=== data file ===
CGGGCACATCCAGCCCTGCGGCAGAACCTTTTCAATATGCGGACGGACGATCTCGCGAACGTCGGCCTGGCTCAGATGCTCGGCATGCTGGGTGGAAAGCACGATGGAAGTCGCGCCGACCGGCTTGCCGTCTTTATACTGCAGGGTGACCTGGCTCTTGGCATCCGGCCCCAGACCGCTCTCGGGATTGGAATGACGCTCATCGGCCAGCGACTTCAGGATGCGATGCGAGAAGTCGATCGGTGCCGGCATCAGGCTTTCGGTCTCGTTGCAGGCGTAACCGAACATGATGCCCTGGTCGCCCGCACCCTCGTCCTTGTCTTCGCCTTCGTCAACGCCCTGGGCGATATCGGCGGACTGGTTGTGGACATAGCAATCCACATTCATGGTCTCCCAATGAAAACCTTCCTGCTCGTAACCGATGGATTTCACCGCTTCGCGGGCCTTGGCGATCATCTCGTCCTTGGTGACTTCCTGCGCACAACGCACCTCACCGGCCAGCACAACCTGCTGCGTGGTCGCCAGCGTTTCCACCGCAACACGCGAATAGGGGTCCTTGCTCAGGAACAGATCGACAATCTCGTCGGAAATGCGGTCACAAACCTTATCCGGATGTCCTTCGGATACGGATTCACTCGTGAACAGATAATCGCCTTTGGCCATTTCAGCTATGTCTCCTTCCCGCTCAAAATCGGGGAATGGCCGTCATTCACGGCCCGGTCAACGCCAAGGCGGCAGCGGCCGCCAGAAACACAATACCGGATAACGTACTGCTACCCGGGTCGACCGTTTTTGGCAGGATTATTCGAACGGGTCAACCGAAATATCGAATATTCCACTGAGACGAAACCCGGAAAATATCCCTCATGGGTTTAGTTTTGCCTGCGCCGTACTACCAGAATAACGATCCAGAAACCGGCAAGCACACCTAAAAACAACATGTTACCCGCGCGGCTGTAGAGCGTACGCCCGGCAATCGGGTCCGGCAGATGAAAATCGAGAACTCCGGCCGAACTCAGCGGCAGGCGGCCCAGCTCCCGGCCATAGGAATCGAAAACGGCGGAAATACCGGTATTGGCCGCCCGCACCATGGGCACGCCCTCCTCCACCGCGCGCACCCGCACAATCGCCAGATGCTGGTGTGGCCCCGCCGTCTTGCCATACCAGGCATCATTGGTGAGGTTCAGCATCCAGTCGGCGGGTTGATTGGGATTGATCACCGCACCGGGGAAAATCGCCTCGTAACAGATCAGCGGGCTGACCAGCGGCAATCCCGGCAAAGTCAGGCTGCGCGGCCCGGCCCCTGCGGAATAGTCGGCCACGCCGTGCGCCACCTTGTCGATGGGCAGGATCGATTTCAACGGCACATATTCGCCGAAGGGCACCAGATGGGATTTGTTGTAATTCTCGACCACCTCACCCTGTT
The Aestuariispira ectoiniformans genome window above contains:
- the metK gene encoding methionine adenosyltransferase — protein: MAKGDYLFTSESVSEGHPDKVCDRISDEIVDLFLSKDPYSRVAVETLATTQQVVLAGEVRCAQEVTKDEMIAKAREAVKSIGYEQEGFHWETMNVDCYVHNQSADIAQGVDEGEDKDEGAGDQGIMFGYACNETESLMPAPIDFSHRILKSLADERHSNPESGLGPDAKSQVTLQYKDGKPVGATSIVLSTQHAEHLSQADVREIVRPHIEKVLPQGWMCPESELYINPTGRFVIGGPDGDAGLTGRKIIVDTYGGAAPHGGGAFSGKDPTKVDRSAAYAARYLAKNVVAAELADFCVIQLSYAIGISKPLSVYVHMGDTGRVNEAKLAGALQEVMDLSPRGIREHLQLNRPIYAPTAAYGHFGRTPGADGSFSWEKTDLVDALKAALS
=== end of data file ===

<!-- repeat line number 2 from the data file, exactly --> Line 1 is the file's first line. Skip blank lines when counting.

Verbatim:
The Aestuariispira ectoiniformans genome window above contains: